Hope’s Reviews: “I’m Learning About Other Cultures!”

by On June 27, 2013 in Childrens Books, General, Reading


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Hope had so much fun offering book reviews to Bookboard readers awhile back that she IMG_0831thought she’d do it again!

This time her focus is on two books in the Bookboard library that helped her learn about other cultures:

Sack Full of Feathers?(Debb Waldman, Cindy Revell) and Secret of the Dance (Andrea Spalding, Alfred Snow).

Both?titles are from Orca Book Publishers. Some background notes for each book are offered below, but Hope will tell you what you really want to know.

 

Hope’s review #1: A Sack Full of Feathers?(“4 stars…wait, no, 5 stars!”)

This book teaches kids a good lesson about gossiping. That’s when you tell stories about other people. Like when that boy Yankel gossiped about the baker accidentally putting salt instead of sugar into that sweet bread. So people might hear that gossip story and not buy the bread! That would be bad.

Yankel is an interesting name, huh? I didn’t get why they sometimes called him Yankeleh. Mommy said its a loving way to say his name in Jewish culture. I learned about the bread called “rugelach” – it’s not that hard to say! I didn’t know the word sack full of feathers“rabbi.” I think it is a little bit of a complicated story because so many characters have names that sound like other names.

I didn’t understand at first why the rabbi made Yankel put feathers on people’s doorsteps, but then later I understood: his gossip spread all around like the feathers. Now he can’t get the words back!

I wondered why the rabbi only told the kids not to gossip, but not the grown-ups. I think they gossip too.

 

Hope’s Review #2: ?Secret of the Dance?(“5 stars for sure!”)

I love this book!? Kids can learn about different culture ceremonies like the Potlatch. I learned that the native people wanted to keep doing their thing, so they did it in privacy. They had a ceremony with masks and refreshments and they danced in their costumes.

The little boy, the son, told the story. He snuck into the Potlatch ceremony and hid in the secret of the danceshadows and it was the only time he ever saw his dad dance.

They went on a boat to the secret island to have their Potlatch ceremony.? The boy was worried they would be stopped and get in trouble with the law, but they weren’t found. It’s kind of scary, but nothing bad happened at the end.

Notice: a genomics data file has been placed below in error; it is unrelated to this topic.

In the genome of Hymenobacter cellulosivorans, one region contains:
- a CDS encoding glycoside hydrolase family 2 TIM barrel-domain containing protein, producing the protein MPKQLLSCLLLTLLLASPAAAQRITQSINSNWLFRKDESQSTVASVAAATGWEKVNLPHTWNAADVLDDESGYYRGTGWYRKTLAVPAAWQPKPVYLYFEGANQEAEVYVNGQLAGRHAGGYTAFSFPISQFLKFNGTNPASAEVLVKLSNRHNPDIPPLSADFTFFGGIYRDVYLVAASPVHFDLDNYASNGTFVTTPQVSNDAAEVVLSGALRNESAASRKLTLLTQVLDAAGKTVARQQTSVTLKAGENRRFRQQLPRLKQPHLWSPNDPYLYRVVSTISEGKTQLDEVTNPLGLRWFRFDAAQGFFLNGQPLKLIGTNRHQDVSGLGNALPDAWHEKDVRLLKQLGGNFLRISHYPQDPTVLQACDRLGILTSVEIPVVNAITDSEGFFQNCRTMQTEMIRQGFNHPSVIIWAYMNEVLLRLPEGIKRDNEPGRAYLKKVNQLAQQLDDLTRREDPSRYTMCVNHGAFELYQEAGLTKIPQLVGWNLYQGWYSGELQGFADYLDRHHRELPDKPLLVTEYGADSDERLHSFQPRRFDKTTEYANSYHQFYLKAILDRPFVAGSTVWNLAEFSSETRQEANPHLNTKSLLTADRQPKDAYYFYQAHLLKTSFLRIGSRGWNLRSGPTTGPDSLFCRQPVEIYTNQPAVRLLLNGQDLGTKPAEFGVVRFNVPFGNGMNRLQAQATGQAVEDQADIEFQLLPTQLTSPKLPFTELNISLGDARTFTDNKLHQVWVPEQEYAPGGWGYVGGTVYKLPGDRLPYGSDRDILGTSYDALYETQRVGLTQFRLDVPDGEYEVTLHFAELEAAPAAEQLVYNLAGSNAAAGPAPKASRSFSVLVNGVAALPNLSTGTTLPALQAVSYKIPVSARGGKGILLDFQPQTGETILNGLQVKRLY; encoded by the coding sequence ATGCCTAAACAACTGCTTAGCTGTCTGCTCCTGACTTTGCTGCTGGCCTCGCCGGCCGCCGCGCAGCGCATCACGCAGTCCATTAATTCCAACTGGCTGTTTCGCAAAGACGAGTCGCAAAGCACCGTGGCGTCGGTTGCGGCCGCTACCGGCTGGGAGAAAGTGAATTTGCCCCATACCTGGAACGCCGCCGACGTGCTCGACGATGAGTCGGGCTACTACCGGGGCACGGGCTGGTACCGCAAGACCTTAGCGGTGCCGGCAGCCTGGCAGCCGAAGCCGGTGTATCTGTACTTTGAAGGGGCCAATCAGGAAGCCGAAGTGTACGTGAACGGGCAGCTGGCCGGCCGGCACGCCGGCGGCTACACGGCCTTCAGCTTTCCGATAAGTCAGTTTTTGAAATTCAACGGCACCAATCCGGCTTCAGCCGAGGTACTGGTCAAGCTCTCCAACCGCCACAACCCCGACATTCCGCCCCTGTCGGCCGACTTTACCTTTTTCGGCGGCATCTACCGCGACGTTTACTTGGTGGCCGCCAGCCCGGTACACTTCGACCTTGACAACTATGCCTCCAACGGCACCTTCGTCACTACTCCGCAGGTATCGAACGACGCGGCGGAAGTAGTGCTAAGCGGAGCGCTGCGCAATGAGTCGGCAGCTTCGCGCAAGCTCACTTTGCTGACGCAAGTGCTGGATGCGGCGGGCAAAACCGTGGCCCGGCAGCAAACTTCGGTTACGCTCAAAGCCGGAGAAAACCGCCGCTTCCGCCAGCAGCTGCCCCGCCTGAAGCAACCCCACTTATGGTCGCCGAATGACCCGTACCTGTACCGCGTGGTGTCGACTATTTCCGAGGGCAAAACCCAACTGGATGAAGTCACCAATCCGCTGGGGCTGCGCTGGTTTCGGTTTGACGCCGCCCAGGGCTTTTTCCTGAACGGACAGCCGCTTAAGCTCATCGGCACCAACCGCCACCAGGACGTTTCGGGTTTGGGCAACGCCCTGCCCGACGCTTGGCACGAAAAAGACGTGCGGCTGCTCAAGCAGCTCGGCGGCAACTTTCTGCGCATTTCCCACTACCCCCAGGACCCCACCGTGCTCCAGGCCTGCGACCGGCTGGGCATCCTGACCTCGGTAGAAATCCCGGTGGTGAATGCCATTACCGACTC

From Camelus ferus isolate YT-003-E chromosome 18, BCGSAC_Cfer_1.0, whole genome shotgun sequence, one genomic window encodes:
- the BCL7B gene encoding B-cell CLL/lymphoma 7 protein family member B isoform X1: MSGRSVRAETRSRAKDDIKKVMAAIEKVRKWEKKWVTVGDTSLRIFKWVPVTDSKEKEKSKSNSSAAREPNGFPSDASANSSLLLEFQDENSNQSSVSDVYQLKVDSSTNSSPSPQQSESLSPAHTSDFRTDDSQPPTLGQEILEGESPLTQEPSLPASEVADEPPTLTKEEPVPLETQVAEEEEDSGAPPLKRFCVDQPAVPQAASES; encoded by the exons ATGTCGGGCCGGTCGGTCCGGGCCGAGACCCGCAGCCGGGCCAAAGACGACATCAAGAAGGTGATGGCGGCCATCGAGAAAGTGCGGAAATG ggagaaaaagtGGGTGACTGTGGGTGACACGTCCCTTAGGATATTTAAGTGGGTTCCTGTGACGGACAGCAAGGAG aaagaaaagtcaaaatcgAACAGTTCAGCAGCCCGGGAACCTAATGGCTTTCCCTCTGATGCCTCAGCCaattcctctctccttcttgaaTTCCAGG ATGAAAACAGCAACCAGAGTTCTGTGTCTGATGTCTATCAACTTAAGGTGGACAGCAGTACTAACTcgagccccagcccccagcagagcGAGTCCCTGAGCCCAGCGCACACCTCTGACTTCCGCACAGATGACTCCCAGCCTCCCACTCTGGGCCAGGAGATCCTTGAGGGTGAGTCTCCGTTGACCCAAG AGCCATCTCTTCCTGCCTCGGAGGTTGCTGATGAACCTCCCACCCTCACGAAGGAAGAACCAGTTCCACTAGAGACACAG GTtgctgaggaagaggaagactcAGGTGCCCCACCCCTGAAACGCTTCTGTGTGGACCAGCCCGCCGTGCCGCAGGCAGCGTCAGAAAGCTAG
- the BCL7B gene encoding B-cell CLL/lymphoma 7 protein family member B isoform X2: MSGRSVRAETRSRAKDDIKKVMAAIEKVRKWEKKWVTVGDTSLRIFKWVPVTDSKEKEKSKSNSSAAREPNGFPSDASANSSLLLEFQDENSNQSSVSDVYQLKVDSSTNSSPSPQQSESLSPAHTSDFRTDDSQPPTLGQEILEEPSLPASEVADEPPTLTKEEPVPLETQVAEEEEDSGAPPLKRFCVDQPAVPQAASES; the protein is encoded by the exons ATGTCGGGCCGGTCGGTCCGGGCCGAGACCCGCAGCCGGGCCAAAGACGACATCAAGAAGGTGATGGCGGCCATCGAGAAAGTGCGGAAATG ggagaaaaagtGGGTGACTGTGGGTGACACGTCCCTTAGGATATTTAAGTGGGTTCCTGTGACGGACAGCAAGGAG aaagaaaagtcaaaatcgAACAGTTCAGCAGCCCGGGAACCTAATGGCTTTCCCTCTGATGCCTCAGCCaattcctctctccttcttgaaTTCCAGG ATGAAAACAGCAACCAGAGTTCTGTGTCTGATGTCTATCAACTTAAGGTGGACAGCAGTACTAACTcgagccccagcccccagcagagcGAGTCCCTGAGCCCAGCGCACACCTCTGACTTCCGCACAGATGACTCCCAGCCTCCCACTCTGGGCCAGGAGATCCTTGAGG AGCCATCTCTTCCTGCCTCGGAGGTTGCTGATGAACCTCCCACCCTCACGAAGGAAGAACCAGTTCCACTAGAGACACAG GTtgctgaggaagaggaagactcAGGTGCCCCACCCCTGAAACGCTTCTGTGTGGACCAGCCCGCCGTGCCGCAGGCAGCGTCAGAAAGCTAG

My daddy still has trouble with the Indian words, like he’ll say “bokahnanadah”…I can’t even say how he says it, it’s just wrong!? Oh, and doesn’t ‘Potlatch’ sound like ‘potluck’ where you bring food to work or school?

Anyway, I love this book! I’ve read it six times, so read it you guys!

 

Background notes:?

  • Sack Full of Feathers is a retelling of a traditional Jewish folktale. Normally told with an older yenta as the main character, this version tells the story through the eyes of Yankel, a boy who hears and sees partial interactions among shetl residents, then runs to tell friends the incomplete stories. A rabbi uses a sack of feathers to teach Yankel that “gossip spreads like feathers in the wind” and can be hurtful.
  • Secret of the Dance?is based on an incident from author Scow’s childhood in the 1930s, when Canadian aboriginals secretly held traditional Potlatch* ceremonies in defiance of an 1885 Canadian law. This put them at risk of losing ceremonial artifacts and even their children, as well as imprisonment. Scow’s grandfather was imprisoned for defying this law. [*”Potlatch” has been defined as the “ceremonial distribution of property and gifts practiced among the American Indians of the Northwest Pacific coast, particularly the Kwakiutl.”]

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Diana is a sociologist, freelance writer and mom, though rarely in that order. Her writing spans topics from parenting joys and challenges to prevention education. She writes a monthly parenting blog for Yahoo and has published feature articles on adoption, family rituals and the childcare industry for parenting publications. Diana earned her Ph.D. in sociology from the University of California at Santa Cruz. These days find her hanging with her husband and book-loving six year old in the San Francisco Bay Area, while happily blogging and serving as a reading advocate for Bookboard.

2 Comments

  1. Debby Waldman

    July 3, 2013 at 7:53 pm

    Hi Hope,
    I loved your review of my book! I’m glad you liked the story. I’m sorry you were confused about the names. It hadn’t occurred to me that they sounded alike, but I guess that’s because they’re names I’m familiar with, so they all sound different to me.

    You’re right that grownups gossip, too. I confess: I do, sometimes, and then I get mad at myself. Part of the reason I wrote this book was to remind myself not to gossip. But I wanted to write the book for kids, which is why I made the main character (the gossip) a kid. Maybe someday I will write a version for adults, with adult characters. (Maybe that will help me break the habit once and for all.)

    Keep reading! Reading is the best.

    Sincerely,
    Debby Waldman

  2. Diana Dull Akers

    July 6, 2013 at 10:32 am

    (typed by Hope’s mom):

    Dear Ms. Waldman,
    Aaahhhh! I’m so excited that you wrote me! What is it like writing books? I’m still working on writing a Powergirl book with my mom, and yes, it has pictures. She’s a pretend super hero that I made up.

    Oh, sometimes I gossip too! And then I get sorry for gossiping.

    Thank you again for writing me. I’m still excited!
    Your friend,
    Hope


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